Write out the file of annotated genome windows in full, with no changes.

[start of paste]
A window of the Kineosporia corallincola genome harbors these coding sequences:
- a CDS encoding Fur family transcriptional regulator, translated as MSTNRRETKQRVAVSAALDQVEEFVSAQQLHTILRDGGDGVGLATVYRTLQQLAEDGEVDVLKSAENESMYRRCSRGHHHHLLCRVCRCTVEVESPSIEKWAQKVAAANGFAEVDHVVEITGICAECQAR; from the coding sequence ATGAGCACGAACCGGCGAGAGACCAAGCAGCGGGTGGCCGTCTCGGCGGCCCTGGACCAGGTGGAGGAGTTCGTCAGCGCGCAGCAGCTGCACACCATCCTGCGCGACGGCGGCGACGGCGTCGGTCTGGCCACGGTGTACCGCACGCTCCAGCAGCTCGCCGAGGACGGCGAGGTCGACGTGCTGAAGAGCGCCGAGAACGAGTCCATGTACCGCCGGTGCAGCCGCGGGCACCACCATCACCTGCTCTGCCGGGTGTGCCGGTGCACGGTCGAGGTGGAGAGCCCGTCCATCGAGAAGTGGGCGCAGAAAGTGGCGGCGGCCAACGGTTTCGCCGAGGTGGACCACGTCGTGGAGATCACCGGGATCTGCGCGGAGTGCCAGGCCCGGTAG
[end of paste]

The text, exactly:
A window of the Kineosporia corallincola genome harbors these coding sequences:
- a CDS encoding Fur family transcriptional regulator, translated as MSTNRRETKQRVAVSAALDQVEEFVSAQQLHTILRDGGDGVGLATVYRTLQQLAEDGEVDVLKSAENESMYRRCSRGHHHHLLCRVCRCTVEVESPSIEKWAQKVAAANGFAEVDHVVEITGICAECQAR; from the coding sequence ATGAGCACGAACCGGCGAGAGACCAAGCAGCGGGTGGCCGTCTCGGCGGCCCTGGACCAGGTGGAGGAGTTCGTCAGCGCGCAGCAGCTGCACACCATCCTGCGCGACGGCGGCGACGGCGTCGGTCTGGCCACGGTGTACCGCACGCTCCAGCAGCTCGCCGAGGACGGCGAGGTCGACGTGCTGAAGAGCGCCGAGAACGAGTCCATGTACCGCCGGTGCAGCCGCGGGCACCACCATCACCTGCTCTGCCGGGTGTGCCGGTGCACGGTCGAGGTGGAGAGCCCGTCCATCGAGAAGTGGGCGCAGAAAGTGGCGGCGGCCAACGGTTTCGCCGAGGTGGACCACGTCGTGGAGATCACCGGGATCTGCGCGGAGTGCCAGGCCCGGTAG